MANSFIELD -- As far as Deanna West-Torrence is concerned, the success of the North End Community Improvement Collaborative is based upon relationships.
West-Torrence, who founded the NECIC in 2007 and remains its executive director more than a decade later, talked about the organization's track record of success at its annual board meeting Wednesday afternoon.
She is as bullish on NECIC's future as she is proud of its past success.
"I am excited. But it's all about the relationships," West-Torrence said. "You've just got to have those relationships."
West-Torrence said the NECIC began with her desire to get the community involved.
"It really came out of wanting to see a plan," she said. "You have city planning, schools planning, all these different people ... but the residents are rarely involved."
It has been 13 years of working, learning and improving.
"As you do the work, you learn more. We originally thought we were going to do housing. That's what we got in the game to do. But it wasn't a good time," West-Torrence said. "There wasn't the capacity and the partners weren't there and the space wasn't there. So we turned to demolition (of dilapidated houses) and that got some traction."
With an annual budget now of more than $3 million, NECIC has expanded into many different efforts to improve the city's north end. Its new five-year (2020-2024) strategic plan, approved by the board Wednesday is directly aimed as the organization's vision plan of being the "leading engine of economic vitality, arts, positive youth development and civic engagement within the City of Mansfield."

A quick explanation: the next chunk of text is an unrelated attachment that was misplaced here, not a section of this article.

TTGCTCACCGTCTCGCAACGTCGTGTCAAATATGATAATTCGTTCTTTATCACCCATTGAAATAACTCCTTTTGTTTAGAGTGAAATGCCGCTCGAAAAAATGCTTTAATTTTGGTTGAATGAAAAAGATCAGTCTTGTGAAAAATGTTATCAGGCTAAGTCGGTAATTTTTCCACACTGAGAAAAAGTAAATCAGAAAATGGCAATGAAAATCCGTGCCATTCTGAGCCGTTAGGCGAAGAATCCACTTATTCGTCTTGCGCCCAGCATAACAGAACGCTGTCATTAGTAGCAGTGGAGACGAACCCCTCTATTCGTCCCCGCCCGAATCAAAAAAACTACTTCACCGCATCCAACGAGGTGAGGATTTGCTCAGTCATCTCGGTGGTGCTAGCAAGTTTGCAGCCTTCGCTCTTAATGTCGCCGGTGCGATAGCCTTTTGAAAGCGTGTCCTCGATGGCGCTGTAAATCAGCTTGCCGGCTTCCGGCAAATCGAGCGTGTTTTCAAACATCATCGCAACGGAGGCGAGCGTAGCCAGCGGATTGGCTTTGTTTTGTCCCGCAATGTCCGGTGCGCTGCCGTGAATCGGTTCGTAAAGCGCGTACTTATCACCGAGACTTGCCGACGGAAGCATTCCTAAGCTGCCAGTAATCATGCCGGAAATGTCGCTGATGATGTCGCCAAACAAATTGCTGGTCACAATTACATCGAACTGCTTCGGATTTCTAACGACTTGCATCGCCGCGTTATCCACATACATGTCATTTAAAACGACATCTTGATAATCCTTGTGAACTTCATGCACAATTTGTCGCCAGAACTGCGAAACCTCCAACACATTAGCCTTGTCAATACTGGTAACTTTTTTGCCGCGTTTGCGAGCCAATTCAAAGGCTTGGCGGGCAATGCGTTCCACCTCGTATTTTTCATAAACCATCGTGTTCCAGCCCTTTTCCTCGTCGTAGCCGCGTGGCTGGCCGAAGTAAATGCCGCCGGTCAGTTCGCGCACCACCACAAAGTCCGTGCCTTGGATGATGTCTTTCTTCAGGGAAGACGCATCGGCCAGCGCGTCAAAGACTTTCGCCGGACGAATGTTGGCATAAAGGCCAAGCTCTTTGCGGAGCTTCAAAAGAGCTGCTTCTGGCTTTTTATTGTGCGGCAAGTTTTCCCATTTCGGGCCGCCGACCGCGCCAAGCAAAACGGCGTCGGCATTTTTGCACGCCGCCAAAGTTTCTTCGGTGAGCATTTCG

Its strategic plan focuses on five components: economic vitality/workforce development, housing, key strategic initiatives, resident/civic engagement and youth development.
Each of those segments has a variety of goals, which will depend on the NECIC staff and its community partnerships developed over the years.
It now includes its urban farm/food desert initiatives, its African-American Leadership Initiative, minority business assistance center, and social programs like My Brother's Keeper and Mansfield Community Against Violence and its own non-profit temporary staffing agency, Temp2Higher.
The ability to adapt, change plans and set new goals has been key over the years.
"We are very nimble," West-Torrence said. "We can turn on a dime. That's been our thing. We do a lot of research first. All of our (efforts) are informed by data."
A former Mansfield City Council member (2000-2004), West-Torrence is a community leader who has no interest in returning to politics.
"I feel like right now I have bipartisan support. I have support from black people ... from white people ... I have support. I want to be a bridge builder. Let's get over all this stuff. I do work closely with council. I have monthly meetings with (4th Ward Councilman) Alomar (Davenport) and (5th Ward Councilman) Jason (Lawrence). I talk to them almost daily ... at least two or three times a week.
"I am happy (with NECIC's accomplishments and plans). It's all been better than I expected. It's a lot of work. I and the whole staff were blown away today when we sat back and looked at what we have done.
"We have an effective, incredible team. We have some really talented people. We have a good age range where we can talk in terms of time over a span and we're not always talking about what today is.
"We have great partners and a lot of energy."